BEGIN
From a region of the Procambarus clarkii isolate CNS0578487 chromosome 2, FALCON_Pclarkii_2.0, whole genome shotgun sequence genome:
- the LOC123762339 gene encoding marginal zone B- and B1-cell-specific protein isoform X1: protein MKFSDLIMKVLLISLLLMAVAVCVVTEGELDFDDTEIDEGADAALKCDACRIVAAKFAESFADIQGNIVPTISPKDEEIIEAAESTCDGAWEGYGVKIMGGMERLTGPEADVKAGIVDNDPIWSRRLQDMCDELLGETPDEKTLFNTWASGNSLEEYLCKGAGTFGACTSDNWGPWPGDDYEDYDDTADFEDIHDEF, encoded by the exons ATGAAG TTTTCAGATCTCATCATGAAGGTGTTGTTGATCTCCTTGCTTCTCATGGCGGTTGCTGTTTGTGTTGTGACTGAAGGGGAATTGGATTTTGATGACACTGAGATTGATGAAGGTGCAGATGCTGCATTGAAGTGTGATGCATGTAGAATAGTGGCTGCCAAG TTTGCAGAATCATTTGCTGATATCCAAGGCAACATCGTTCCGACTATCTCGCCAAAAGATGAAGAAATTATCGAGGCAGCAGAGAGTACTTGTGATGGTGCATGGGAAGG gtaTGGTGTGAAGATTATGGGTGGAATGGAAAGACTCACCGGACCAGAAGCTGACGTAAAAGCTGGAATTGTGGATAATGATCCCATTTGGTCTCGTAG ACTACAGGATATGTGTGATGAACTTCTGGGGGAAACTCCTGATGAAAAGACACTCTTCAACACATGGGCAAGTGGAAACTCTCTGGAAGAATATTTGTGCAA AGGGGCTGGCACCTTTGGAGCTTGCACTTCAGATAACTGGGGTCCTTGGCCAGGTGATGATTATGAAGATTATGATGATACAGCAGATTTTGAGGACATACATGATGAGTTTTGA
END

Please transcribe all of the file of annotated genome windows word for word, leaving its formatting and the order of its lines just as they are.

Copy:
From a region of the Procambarus clarkii isolate CNS0578487 chromosome 2, FALCON_Pclarkii_2.0, whole genome shotgun sequence genome:
- the LOC123762339 gene encoding marginal zone B- and B1-cell-specific protein isoform X1: protein MKFSDLIMKVLLISLLLMAVAVCVVTEGELDFDDTEIDEGADAALKCDACRIVAAKFAESFADIQGNIVPTISPKDEEIIEAAESTCDGAWEGYGVKIMGGMERLTGPEADVKAGIVDNDPIWSRRLQDMCDELLGETPDEKTLFNTWASGNSLEEYLCKGAGTFGACTSDNWGPWPGDDYEDYDDTADFEDIHDEF, encoded by the exons ATGAAG TTTTCAGATCTCATCATGAAGGTGTTGTTGATCTCCTTGCTTCTCATGGCGGTTGCTGTTTGTGTTGTGACTGAAGGGGAATTGGATTTTGATGACACTGAGATTGATGAAGGTGCAGATGCTGCATTGAAGTGTGATGCATGTAGAATAGTGGCTGCCAAG TTTGCAGAATCATTTGCTGATATCCAAGGCAACATCGTTCCGACTATCTCGCCAAAAGATGAAGAAATTATCGAGGCAGCAGAGAGTACTTGTGATGGTGCATGGGAAGG gtaTGGTGTGAAGATTATGGGTGGAATGGAAAGACTCACCGGACCAGAAGCTGACGTAAAAGCTGGAATTGTGGATAATGATCCCATTTGGTCTCGTAG ACTACAGGATATGTGTGATGAACTTCTGGGGGAAACTCCTGATGAAAAGACACTCTTCAACACATGGGCAAGTGGAAACTCTCTGGAAGAATATTTGTGCAA AGGGGCTGGCACCTTTGGAGCTTGCACTTCAGATAACTGGGGTCCTTGGCCAGGTGATGATTATGAAGATTATGATGATACAGCAGATTTTGAGGACATACATGATGAGTTTTGA